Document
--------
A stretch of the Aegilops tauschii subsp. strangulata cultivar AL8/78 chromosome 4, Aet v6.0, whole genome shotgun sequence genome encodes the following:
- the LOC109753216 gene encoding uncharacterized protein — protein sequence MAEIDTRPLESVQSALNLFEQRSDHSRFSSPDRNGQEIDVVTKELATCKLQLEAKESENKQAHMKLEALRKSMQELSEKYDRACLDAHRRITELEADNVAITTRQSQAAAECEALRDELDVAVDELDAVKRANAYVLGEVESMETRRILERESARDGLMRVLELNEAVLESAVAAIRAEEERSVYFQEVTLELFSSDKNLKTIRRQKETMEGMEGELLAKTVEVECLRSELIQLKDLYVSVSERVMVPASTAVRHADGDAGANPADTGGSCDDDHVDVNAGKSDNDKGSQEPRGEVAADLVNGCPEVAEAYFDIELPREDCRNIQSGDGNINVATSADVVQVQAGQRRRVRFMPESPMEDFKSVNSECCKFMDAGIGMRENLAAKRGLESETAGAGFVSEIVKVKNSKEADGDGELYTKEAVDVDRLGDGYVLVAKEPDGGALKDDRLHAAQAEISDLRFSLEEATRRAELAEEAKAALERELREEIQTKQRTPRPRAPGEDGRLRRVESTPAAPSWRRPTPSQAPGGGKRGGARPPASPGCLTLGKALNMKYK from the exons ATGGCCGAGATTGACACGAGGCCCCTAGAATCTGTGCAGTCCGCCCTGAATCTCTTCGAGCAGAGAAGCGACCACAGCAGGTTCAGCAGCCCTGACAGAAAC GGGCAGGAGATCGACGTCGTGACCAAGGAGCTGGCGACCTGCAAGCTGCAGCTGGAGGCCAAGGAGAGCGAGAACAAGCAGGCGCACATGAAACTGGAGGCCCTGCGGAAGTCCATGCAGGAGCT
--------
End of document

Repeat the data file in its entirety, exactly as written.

A stretch of the Aegilops tauschii subsp. strangulata cultivar AL8/78 chromosome 4, Aet v6.0, whole genome shotgun sequence genome encodes the following:
- the LOC109753216 gene encoding uncharacterized protein — protein sequence MAEIDTRPLESVQSALNLFEQRSDHSRFSSPDRNGQEIDVVTKELATCKLQLEAKESENKQAHMKLEALRKSMQELSEKYDRACLDAHRRITELEADNVAITTRQSQAAAECEALRDELDVAVDELDAVKRANAYVLGEVESMETRRILERESARDGLMRVLELNEAVLESAVAAIRAEEERSVYFQEVTLELFSSDKNLKTIRRQKETMEGMEGELLAKTVEVECLRSELIQLKDLYVSVSERVMVPASTAVRHADGDAGANPADTGGSCDDDHVDVNAGKSDNDKGSQEPRGEVAADLVNGCPEVAEAYFDIELPREDCRNIQSGDGNINVATSADVVQVQAGQRRRVRFMPESPMEDFKSVNSECCKFMDAGIGMRENLAAKRGLESETAGAGFVSEIVKVKNSKEADGDGELYTKEAVDVDRLGDGYVLVAKEPDGGALKDDRLHAAQAEISDLRFSLEEATRRAELAEEAKAALERELREEIQTKQRTPRPRAPGEDGRLRRVESTPAAPSWRRPTPSQAPGGGKRGGARPPASPGCLTLGKALNMKYK from the exons ATGGCCGAGATTGACACGAGGCCCCTAGAATCTGTGCAGTCCGCCCTGAATCTCTTCGAGCAGAGAAGCGACCACAGCAGGTTCAGCAGCCCTGACAGAAAC GGGCAGGAGATCGACGTCGTGACCAAGGAGCTGGCGACCTGCAAGCTGCAGCTGGAGGCCAAGGAGAGCGAGAACAAGCAGGCGCACATGAAACTGGAGGCCCTGCGGAAGTCCATGCAGGAGCT